June 22, 2011

UK: Call to cut alcohol limits for over-65s

EDINBURGH, Scotland / HeraldScotland / June 22, 2011

By Helen Puttick, Health Correspondent

DRINKING limits should be slashed for over-65s because of the effects of ageing, according to a doctors’ report urging more action to tackle alcohol and drug misuse among the elderly.

Separate guidance on safe drinking levels for over-65s should be issued by the Government as recommended limits are based on younger adults and are too high for older people, the Royal College of Psychiatrists said.

Evidence showed the upper safe limit for older men is 1.5 units of alcohol a day, the college said, compared with the current threshold of three to four units. The advice for women aged over 65 should change from two to three units to just one unit a day, said Dr Tony Rao, a consultant in old-age psychiatry and a member of the working group that drew up the report. He said: “As we age, there are other factors, such as memory problems and physical health problems, and less of an ability to get rid of alcohol from the blood stream.

“This means the effects of what we would currently call the safe limits are more damaging for older people.”

Called Our Invisible Addicts, the report says the UK is witnessing a “burgeoning” public health problem in the form of growing alcohol and drug misuse among the “baby boomer” generation. It says issues include misuse of prescribed and over-the-counter medicines as well as alcohol abuse.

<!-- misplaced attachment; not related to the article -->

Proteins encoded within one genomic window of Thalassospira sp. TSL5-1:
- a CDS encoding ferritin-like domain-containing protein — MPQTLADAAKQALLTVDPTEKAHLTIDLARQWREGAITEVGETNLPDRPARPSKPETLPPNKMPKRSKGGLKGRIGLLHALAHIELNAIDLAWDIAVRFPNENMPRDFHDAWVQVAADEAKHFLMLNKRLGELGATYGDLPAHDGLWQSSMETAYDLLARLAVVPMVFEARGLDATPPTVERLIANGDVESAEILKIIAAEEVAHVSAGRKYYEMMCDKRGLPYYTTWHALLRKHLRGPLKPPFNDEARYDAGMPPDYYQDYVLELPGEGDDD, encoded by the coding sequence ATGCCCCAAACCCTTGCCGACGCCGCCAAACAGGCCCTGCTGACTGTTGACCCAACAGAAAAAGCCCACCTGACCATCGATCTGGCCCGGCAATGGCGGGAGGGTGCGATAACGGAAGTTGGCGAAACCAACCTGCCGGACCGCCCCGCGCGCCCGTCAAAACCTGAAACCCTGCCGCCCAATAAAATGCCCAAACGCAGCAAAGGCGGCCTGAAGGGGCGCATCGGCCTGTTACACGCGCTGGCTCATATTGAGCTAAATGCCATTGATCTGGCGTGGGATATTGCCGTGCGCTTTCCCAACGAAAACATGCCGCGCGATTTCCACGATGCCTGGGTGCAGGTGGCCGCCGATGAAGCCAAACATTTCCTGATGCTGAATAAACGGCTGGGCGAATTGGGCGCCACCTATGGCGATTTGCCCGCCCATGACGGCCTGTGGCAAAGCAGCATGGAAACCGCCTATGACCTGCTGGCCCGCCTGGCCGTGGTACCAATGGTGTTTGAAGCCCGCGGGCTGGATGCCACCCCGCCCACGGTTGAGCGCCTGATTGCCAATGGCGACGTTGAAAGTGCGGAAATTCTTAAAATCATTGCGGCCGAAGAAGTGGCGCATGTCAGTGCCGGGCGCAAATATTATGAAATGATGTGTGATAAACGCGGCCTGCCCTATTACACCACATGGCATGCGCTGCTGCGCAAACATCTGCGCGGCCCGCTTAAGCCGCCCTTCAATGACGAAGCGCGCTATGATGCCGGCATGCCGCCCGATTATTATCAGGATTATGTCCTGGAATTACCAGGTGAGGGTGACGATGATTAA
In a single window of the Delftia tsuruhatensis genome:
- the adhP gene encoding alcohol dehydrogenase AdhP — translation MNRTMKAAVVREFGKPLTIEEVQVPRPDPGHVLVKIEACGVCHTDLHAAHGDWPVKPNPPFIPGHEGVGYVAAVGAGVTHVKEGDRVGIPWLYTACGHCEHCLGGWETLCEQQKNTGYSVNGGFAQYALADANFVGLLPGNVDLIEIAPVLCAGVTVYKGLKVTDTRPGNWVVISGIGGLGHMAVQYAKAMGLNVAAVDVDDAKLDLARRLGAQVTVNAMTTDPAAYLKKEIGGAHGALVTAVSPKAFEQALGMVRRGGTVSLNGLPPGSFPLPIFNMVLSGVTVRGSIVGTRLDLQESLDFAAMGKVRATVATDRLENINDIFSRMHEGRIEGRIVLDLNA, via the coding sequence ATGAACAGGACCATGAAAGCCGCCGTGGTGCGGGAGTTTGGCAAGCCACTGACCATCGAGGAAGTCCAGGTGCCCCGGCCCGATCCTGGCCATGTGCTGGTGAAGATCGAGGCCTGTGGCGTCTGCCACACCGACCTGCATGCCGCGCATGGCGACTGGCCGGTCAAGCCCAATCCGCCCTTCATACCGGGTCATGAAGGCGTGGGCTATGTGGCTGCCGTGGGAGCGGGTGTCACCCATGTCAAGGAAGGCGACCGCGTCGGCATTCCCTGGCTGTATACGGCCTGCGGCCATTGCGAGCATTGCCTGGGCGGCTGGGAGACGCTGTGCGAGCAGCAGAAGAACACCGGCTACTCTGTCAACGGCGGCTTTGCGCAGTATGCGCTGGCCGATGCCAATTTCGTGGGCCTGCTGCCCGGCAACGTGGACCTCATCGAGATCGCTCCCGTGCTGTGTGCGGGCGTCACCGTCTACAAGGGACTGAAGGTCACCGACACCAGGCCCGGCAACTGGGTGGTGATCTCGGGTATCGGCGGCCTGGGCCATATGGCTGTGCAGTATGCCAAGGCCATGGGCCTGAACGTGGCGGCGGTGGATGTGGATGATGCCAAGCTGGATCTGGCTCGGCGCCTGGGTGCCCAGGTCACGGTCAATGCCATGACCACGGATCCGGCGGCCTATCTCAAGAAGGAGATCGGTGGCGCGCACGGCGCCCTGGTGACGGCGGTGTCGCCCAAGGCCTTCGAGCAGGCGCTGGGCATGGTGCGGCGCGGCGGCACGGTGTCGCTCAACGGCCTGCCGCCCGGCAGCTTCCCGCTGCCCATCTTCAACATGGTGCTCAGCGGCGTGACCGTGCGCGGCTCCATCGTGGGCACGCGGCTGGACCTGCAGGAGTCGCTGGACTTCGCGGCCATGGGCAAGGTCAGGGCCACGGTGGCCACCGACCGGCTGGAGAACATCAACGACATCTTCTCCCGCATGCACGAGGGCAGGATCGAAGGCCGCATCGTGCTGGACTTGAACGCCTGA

One-third of older people with alcohol problems develop them in later life, often as a result of changes such as retirement or bereavement, or feelings of boredom, loneliness and depression, said the report.

It recommends screening by GPs for substance misuse among the over-65s, as part of a routine health check.

Professor Ilana Crome, addiction expert and chairman of the working group, said: “The traditional view is that alcohol misuse is uncommon in older people, and that misuse of drugs is rare. However, this is simply not true. A lack of awareness means GPs and other healthcare professionals often overlook the signs when someone has a problem.”

Don Shenker, chief executive of Alcohol Concern, said: “We should remember older people often turn to alcohol in later life as a coping mechanism.”

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